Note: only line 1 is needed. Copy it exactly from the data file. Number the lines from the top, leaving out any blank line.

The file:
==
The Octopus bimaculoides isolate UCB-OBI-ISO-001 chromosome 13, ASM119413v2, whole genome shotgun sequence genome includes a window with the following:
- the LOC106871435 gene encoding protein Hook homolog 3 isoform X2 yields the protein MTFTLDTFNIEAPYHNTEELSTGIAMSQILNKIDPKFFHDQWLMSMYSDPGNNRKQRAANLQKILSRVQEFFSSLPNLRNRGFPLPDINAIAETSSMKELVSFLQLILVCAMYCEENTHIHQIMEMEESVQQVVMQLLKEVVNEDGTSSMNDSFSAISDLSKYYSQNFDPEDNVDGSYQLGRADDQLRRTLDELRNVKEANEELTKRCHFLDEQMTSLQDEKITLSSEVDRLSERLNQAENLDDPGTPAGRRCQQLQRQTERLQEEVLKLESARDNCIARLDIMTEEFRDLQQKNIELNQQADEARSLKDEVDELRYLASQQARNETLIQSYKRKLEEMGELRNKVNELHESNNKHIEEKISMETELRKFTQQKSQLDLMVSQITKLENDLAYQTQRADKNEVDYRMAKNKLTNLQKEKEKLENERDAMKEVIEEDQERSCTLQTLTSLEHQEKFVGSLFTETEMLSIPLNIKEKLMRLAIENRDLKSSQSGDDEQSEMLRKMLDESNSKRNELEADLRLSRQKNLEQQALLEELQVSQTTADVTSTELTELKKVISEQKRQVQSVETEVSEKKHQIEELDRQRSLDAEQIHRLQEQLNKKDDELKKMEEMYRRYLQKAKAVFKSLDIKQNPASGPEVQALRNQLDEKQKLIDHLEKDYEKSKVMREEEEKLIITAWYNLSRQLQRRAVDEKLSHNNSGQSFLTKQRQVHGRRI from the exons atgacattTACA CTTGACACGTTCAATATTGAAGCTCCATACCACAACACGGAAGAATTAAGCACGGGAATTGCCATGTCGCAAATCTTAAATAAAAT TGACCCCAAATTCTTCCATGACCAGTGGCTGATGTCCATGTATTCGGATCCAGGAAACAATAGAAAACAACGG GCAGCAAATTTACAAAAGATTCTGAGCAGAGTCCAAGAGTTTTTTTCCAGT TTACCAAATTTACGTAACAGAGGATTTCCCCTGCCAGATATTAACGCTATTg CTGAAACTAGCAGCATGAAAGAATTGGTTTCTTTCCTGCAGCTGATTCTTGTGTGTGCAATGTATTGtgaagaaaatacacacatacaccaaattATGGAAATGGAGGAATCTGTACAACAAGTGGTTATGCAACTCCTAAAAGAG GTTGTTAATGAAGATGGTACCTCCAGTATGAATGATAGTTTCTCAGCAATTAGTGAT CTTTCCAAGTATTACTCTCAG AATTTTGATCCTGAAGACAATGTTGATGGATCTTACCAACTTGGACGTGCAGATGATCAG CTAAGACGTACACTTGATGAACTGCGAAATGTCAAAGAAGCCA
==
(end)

The Octopus bimaculoides isolate UCB-OBI-ISO-001 chromosome 13, ASM119413v2, whole genome shotgun sequence genome includes a window with the following: